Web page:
So what is the bottom line? Is there a clear favorite between the Nikon D5000 and the Panasonic GX800? Which camera is better? A synthesis of the relative strong points of each of the models is listed below.

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Arguments in favor of the Nikon D5000:

  • Better moiré control: Has an anti-alias filter to avoid artificial patterns to appear in images.
  • Better low-light sensitivity: Requires less light for good images (0.6 stops ISO advantage).
  • Easier framing: Has an optical viewfinder for image composition and settings control.
  • More flexible LCD: Has a full-flex screen for odd-angle shots in portrait or landscape orientation.
  • Faster shutter: Has higher mechanical shutter speed (1/4000s vs 1/500s) to freeze action.
  • Longer lasting: Can take more shots (510 versus 210) on a single battery charge.
  • Better lighting: Features a hotshoe and can thus hold and trigger an external flash gun.
  • More heavily discounted: Has been available for much longer (launched in April 2009).

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Reasons to prefer the Panasonic Lumix DMC-GX800:

  • More detail: Has more megapixels (15.8 vs 12.2MP), which boosts linear resolution by 12%.
  • Maximized detail: Lacks an anti-alias filter to exploit the sensor's full resolution potential.
  • More dynamic range: Captures a broader range of light and dark details (0.8 EV of extra DR).
  • Better video: Provides higher definition movie capture (4K/30p vs 720/24p).
  • Larger screen: Has a bigger rear LCD (3.0" vs 2.7") for image review and settings control.
  • More detailed LCD: Has a higher resolution rear screen (1040k vs 230k dots).
  • Fewer buttons to press: Has a touchscreen to facilitate handling and shooting adjustments.
  • Faster burst: Shoots at higher frequency (10 vs 4 flaps/sec) to capture the decisive moment.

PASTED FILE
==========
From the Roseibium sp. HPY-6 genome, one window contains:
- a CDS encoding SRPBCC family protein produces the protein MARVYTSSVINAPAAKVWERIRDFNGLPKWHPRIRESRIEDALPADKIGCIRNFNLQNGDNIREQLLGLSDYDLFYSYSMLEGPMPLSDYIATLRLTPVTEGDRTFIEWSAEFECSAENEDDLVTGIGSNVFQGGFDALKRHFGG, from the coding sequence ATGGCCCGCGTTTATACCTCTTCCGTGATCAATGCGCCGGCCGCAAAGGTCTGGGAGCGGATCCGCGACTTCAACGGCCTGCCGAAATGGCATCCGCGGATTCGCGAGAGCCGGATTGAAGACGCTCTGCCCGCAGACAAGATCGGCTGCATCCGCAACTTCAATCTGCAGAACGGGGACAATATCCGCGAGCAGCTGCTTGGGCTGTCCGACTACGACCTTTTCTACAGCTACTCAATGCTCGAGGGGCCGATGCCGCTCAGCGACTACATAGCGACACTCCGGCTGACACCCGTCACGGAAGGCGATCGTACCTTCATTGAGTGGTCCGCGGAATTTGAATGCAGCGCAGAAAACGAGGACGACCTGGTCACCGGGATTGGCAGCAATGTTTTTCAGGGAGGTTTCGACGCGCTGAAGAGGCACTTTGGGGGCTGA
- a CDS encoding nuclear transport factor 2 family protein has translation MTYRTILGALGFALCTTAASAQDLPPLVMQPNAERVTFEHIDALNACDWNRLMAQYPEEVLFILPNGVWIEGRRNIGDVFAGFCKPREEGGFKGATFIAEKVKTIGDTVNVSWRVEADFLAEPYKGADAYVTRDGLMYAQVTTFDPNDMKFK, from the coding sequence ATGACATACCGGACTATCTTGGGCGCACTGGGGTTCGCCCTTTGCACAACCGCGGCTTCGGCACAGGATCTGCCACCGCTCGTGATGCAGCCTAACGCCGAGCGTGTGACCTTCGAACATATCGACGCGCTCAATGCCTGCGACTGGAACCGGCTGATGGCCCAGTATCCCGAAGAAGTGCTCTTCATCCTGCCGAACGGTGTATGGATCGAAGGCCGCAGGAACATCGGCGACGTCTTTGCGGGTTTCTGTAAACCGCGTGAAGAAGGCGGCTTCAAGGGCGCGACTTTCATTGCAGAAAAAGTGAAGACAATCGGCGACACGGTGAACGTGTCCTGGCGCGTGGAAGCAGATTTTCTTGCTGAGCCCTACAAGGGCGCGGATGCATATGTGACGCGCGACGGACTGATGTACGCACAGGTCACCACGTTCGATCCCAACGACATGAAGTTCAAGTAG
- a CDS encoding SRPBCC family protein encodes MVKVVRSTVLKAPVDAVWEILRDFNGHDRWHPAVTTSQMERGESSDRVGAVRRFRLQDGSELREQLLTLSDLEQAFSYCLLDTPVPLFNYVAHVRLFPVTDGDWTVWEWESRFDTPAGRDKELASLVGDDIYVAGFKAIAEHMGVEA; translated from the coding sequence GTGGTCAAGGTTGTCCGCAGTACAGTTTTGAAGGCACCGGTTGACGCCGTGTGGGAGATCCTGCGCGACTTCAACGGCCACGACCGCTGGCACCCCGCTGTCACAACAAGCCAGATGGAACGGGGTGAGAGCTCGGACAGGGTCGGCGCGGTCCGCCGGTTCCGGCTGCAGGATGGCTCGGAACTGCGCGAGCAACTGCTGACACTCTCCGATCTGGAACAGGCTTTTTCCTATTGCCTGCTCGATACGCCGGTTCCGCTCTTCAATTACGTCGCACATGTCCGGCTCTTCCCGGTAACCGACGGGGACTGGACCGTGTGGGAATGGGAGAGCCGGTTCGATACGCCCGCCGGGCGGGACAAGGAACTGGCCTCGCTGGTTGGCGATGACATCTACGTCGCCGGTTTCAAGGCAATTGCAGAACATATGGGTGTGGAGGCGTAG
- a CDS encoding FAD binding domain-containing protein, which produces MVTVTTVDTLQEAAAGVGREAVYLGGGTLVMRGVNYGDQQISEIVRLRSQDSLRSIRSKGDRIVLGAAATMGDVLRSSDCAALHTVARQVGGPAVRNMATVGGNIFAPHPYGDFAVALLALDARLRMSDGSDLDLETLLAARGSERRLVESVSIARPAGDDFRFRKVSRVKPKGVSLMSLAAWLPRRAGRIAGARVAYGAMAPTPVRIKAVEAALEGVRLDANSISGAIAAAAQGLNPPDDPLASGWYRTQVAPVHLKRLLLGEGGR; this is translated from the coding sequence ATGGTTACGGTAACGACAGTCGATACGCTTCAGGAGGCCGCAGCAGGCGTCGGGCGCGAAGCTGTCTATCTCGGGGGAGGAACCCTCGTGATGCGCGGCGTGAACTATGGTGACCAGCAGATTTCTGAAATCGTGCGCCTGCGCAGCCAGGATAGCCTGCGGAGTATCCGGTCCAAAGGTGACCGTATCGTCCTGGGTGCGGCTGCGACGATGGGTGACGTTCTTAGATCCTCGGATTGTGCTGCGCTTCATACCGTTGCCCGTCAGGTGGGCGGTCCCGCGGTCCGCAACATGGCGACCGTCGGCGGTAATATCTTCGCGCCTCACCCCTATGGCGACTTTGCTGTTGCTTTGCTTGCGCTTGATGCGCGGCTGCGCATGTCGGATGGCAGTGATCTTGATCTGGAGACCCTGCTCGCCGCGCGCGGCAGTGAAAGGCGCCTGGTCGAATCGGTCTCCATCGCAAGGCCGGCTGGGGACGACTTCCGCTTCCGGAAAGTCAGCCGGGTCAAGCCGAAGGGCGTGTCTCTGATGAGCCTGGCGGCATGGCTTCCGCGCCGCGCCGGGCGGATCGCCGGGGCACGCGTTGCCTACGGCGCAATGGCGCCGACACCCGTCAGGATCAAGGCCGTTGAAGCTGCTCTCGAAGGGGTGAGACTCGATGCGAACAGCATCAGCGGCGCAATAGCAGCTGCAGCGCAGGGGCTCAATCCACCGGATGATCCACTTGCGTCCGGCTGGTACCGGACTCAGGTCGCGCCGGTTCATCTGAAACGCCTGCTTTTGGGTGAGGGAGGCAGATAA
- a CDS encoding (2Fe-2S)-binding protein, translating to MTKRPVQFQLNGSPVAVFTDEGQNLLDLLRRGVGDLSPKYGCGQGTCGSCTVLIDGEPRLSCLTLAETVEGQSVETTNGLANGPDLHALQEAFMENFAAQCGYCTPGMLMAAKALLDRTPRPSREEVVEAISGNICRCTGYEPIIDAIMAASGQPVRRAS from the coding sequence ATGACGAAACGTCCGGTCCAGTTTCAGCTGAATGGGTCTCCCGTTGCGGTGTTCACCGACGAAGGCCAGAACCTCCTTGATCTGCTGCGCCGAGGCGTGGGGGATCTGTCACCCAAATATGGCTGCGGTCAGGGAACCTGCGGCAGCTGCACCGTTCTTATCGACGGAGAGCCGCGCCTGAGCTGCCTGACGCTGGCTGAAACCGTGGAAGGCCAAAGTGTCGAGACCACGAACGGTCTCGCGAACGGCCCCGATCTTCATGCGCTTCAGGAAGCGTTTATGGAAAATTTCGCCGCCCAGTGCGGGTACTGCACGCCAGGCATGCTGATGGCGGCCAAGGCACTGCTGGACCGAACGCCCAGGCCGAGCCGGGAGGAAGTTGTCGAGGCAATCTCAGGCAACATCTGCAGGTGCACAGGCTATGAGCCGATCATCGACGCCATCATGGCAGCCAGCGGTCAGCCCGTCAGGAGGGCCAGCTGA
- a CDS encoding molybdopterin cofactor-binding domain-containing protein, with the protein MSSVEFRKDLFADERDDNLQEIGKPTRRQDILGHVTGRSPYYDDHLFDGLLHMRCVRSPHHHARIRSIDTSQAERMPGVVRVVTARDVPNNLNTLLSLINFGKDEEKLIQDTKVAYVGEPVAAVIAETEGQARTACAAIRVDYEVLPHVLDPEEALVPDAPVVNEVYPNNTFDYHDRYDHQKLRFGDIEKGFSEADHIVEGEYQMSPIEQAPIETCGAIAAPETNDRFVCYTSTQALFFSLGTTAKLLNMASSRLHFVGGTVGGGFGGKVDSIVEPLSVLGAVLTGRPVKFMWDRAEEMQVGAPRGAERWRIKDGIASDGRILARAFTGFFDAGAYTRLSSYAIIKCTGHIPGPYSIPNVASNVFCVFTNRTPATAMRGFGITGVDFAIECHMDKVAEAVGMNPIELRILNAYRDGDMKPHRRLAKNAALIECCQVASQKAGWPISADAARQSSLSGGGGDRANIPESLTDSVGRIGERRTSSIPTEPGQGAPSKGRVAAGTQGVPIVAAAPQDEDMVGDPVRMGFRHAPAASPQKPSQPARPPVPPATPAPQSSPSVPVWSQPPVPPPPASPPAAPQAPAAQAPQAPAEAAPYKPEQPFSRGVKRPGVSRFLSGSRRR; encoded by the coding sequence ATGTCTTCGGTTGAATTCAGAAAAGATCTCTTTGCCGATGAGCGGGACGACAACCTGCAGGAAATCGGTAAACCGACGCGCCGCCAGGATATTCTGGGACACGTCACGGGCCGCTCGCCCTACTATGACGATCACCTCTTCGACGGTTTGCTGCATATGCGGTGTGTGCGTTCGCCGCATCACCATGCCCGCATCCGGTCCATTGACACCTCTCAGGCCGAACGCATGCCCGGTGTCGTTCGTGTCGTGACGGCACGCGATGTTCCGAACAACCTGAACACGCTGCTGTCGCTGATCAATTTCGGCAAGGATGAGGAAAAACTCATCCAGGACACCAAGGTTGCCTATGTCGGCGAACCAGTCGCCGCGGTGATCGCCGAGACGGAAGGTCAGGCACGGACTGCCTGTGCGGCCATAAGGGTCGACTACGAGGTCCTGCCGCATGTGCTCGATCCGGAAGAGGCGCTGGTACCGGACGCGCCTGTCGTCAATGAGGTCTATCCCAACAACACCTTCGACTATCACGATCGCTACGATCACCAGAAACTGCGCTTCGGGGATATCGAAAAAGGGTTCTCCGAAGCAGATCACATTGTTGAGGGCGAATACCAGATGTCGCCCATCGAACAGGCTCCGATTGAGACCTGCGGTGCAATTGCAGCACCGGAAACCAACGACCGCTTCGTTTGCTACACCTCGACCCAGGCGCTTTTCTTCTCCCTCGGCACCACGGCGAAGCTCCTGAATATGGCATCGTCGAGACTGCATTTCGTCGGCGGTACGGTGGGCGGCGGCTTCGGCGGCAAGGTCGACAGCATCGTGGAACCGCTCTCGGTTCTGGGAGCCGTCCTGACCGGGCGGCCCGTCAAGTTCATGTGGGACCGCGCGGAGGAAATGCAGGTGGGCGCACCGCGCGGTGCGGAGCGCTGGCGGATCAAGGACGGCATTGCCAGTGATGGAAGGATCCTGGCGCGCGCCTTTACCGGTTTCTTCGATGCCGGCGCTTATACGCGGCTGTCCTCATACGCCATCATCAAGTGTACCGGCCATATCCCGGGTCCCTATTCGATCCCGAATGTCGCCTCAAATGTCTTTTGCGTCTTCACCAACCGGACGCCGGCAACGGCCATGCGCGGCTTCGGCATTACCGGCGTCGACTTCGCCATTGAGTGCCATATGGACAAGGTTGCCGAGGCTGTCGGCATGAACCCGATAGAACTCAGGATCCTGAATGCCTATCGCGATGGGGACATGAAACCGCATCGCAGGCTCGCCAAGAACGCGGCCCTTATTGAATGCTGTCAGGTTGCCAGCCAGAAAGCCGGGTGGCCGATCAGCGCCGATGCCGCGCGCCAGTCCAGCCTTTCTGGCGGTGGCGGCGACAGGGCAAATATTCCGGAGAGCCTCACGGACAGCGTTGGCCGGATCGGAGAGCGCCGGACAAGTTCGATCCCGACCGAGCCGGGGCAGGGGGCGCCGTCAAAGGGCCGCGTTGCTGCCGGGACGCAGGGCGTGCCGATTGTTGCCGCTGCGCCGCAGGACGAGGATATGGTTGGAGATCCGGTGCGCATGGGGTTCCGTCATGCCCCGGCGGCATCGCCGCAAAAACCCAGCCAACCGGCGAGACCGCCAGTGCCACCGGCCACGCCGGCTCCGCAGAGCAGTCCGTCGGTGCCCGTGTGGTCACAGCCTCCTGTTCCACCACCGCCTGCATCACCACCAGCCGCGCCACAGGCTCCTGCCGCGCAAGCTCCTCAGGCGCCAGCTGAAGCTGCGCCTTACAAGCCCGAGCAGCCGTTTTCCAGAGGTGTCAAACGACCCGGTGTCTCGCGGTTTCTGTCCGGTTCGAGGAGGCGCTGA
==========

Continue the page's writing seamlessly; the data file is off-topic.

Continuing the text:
• Less disturbing: Has an electronic shutter option for completely silent shooting.
  • More compact: Is smaller (107x65mm vs 127x104mm) and will fit more readily into a bag.
  • Less heavy: Has a lower weight (by 321g or 54 percent) and is thus easier to take along.
  • More legacy lens friendly: Can use many non-native lenses via adapters.
  • Easier file upload: Has wifi built in for automatic backup or image transfer to the web.
  • Faster buffer clearing: Has an SD card interface that supports the UHS-I standard.
  • More affordable: Was introduced into a lower priced category (27 percent cheaper at launch).
  • More modern: Reflects 7 years and 8 months of technical progress since the D5000 launch.

If the number of relative strengths (bullet points above) is taken as a guide, the GX800 is the clear winner of the contest (16 : 8 points). However, the relative importance of the various individual camera aspects will vary according to personal preferences and needs, so that you might like to apply corresponding weights to the particular features before making a decision on a new camera. A professional sports photographer will view the differences between cameras in a way that diverges from the perspective of a street photog, and a person interested in family portraits has distinct needs from a landscape shooter. Hence, the decision which camera is best and worth buying is often a very personal one.